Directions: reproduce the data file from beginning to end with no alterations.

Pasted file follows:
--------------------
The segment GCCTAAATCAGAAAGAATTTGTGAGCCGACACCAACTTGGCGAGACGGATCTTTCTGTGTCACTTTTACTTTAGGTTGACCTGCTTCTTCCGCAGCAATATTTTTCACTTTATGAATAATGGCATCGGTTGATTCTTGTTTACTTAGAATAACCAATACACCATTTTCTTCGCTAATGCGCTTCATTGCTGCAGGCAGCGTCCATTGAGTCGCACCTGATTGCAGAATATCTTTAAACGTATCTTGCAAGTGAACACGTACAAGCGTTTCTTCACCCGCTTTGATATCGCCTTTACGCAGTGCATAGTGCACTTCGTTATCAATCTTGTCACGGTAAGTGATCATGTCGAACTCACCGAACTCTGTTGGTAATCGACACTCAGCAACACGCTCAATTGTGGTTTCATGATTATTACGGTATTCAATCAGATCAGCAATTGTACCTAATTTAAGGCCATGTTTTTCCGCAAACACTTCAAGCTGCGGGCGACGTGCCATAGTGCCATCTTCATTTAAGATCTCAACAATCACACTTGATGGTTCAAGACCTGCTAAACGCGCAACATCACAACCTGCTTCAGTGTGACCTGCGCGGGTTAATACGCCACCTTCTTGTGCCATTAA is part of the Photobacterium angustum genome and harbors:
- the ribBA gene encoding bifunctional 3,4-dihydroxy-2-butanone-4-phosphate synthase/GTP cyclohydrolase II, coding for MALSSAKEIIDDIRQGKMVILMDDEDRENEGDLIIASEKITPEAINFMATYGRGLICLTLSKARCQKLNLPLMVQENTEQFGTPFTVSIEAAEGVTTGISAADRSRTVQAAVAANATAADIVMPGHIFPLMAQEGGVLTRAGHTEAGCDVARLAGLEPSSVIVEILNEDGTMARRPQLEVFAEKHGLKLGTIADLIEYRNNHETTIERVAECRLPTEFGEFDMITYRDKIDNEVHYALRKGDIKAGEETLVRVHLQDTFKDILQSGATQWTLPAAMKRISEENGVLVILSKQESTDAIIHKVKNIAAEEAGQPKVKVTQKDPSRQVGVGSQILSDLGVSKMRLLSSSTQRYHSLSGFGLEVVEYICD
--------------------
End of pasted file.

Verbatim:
The segment GCCTAAATCAGAAAGAATTTGTGAGCCGACACCAACTTGGCGAGACGGATCTTTCTGTGTCACTTTTACTTTAGGTTGACCTGCTTCTTCCGCAGCAATATTTTTCACTTTATGAATAATGGCATCGGTTGATTCTTGTTTACTTAGAATAACCAATACACCATTTTCTTCGCTAATGCGCTTCATTGCTGCAGGCAGCGTCCATTGAGTCGCACCTGATTGCAGAATATCTTTAAACGTATCTTGCAAGTGAACACGTACAAGCGTTTCTTCACCCGCTTTGATATCGCCTTTACGCAGTGCATAGTGCACTTCGTTATCAATCTTGTCACGGTAAGTGATCATGTCGAACTCACCGAACTCTGTTGGTAATCGACACTCAGCAACACGCTCAATTGTGGTTTCATGATTATTACGGTATTCAATCAGATCAGCAATTGTACCTAATTTAAGGCCATGTTTTTCCGCAAACACTTCAAGCTGCGGGCGACGTGCCATAGTGCCATCTTCATTTAAGATCTCAACAATCACACTTGATGGTTCAAGACCTGCTAAACGCGCAACATCACAACCTGCTTCAGTGTGACCTGCGCGGGTTAATACGCCACCTTCTTGTGCCATTAA is part of the Photobacterium angustum genome and harbors:
- the ribBA gene encoding bifunctional 3,4-dihydroxy-2-butanone-4-phosphate synthase/GTP cyclohydrolase II, coding for MALSSAKEIIDDIRQGKMVILMDDEDRENEGDLIIASEKITPEAINFMATYGRGLICLTLSKARCQKLNLPLMVQENTEQFGTPFTVSIEAAEGVTTGISAADRSRTVQAAVAANATAADIVMPGHIFPLMAQEGGVLTRAGHTEAGCDVARLAGLEPSSVIVEILNEDGTMARRPQLEVFAEKHGLKLGTIADLIEYRNNHETTIERVAECRLPTEFGEFDMITYRDKIDNEVHYALRKGDIKAGEETLVRVHLQDTFKDILQSGATQWTLPAAMKRISEENGVLVILSKQESTDAIIHKVKNIAAEEAGQPKVKVTQKDPSRQVGVGSQILSDLGVSKMRLLSSSTQRYHSLSGFGLEVVEYICD